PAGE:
Financial forecasting doesn’t need to be difficult or time consuming. In fact, it should be one of the regular CEO practices that you’re implementing in your business, and part of what I’ll be taking attendees through in my upcoming workshop.

I often hear people say that they can’t be bothered with a budget as it changes the second that they complete it.

Yes, things are constantly changing in our businesses, but that’s exactly the reason that we need to be on top of what’s happening. When we’re budgeting, forecasting and reviewing then we become informed, decisive and nimble, giving ourselves the absolute best chance to create profitable businesses.

Whilst a budget may take up some of your focused time to complete, forecasts don’t need to be a time-consuming activity. Once you’ve set up the template, it becomes a straightforward process. Here’s how I complete my forecast each month.

(If you haven’t set up a forecast before, check out this article or read this one on how to make it easy).

Update revenue

First, I look at my sales quantities, prices and trends in sales. There’s lots of different elements I could dive into, but I try and find the reasons behind sales in the past to either predict what’s going to happen in the future or to change my focus.

For example, if my starter package is selling well each month and I now have a waitlist, I could look at increasing my price to have a positive impact on revenue. Conversely, if it’s not selling well, I could forecast that my sales will remain the same in the future as I’ll be placing more effort into organically marketing that package.

Update expenses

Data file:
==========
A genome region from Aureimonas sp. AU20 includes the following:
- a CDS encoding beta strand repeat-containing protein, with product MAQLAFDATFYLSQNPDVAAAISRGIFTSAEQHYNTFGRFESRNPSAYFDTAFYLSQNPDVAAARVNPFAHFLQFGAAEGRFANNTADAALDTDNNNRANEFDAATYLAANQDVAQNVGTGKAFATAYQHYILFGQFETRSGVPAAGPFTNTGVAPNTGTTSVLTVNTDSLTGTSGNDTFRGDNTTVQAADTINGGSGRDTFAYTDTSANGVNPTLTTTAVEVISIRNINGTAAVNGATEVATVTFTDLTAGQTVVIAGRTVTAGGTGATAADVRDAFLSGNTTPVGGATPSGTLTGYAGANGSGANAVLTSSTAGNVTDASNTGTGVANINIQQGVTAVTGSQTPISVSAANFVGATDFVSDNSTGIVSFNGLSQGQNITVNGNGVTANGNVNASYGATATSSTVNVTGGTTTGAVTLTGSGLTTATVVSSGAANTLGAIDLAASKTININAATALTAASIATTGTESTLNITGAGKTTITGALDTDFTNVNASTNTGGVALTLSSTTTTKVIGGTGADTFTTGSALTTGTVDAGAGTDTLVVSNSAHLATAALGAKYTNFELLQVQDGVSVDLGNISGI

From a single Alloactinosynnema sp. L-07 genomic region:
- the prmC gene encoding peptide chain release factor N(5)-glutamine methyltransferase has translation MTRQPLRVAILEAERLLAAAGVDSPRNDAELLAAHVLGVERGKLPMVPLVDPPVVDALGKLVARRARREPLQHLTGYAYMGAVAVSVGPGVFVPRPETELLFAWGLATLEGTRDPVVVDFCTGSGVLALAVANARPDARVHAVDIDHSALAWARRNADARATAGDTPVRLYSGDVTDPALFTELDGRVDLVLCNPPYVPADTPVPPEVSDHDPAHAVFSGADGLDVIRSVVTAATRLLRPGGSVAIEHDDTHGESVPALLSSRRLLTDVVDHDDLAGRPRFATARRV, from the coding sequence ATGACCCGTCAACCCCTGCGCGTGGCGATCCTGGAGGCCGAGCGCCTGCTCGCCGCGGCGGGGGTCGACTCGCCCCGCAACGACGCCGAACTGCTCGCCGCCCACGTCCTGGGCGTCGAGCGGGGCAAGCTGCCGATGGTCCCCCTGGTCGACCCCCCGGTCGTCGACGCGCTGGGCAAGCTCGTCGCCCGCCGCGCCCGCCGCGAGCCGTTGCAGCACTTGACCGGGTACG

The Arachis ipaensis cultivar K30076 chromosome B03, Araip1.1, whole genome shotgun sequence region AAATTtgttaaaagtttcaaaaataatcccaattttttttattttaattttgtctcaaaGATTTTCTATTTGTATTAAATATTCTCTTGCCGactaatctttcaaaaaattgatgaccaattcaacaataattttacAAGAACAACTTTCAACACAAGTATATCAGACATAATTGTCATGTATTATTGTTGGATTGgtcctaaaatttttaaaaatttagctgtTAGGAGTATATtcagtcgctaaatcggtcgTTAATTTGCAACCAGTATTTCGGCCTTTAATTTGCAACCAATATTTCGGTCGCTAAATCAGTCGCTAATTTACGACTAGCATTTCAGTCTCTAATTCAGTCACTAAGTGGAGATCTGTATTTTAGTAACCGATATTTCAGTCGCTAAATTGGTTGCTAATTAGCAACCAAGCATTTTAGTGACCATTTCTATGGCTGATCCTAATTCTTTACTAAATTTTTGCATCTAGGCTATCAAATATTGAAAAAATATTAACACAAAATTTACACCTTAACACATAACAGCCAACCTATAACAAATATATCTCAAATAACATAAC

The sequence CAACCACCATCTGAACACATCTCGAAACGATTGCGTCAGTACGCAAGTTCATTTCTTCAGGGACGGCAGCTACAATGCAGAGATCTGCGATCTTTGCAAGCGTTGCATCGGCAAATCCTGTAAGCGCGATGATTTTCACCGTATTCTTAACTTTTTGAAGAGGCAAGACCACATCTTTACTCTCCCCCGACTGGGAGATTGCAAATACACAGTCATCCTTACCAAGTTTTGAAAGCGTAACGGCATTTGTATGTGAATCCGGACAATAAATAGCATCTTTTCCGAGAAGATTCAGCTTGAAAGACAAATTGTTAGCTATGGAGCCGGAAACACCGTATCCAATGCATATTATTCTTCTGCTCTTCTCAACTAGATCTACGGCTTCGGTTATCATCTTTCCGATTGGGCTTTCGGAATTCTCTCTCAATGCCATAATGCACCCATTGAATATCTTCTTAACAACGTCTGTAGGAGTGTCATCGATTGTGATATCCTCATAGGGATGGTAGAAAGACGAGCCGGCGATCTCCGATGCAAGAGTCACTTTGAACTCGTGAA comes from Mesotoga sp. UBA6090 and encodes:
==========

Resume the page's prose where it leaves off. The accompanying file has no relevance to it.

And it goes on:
Have you been notified of an increase in one of your regular expenses? Perhaps you know your insurance is increasing, or a contractor’s hourly rate is due to rise. Is there an associated increase in expense in line with a forecasted sales increase? For example, you’ve predicted sales will increase due to an increase in Facebook advertising.

Also think of it from the opposite perspective. If you’ve got an increase in an expense, will this increase your time or resources to then increase your sales? For example, if you outsource your content creation, this will be a forecasted expense, but now you’ll be able to focus more on sales as you have more time on your hands.

Check how you’re travelling

Now you have your year-to-date actual figures, combined with your new forecast, how does this compare to what you wanted to achieve this year? If you’re falling behind, what are three things you can focus on to get back on track? If you’re ahead of your goal, how can you capitalise on it? Could you reinvest any extra funds back into your business?

If this sounds all too difficult, then I’d love to help you. I am running a workshop taking you through the processes of budgeting, forecasting and reviewing on Thursday March 17th at 11am AWT/2pm AEDT/1pm AEST.


Also my Measure and Manage package will help keep you focused and on track. With regular financial insight through monthly analysis, reports and reviews, you’ll feel confident and empowered that you’re making the best decisions to create financial wealth and freedom. You can find out more about the Measure and Manage package here.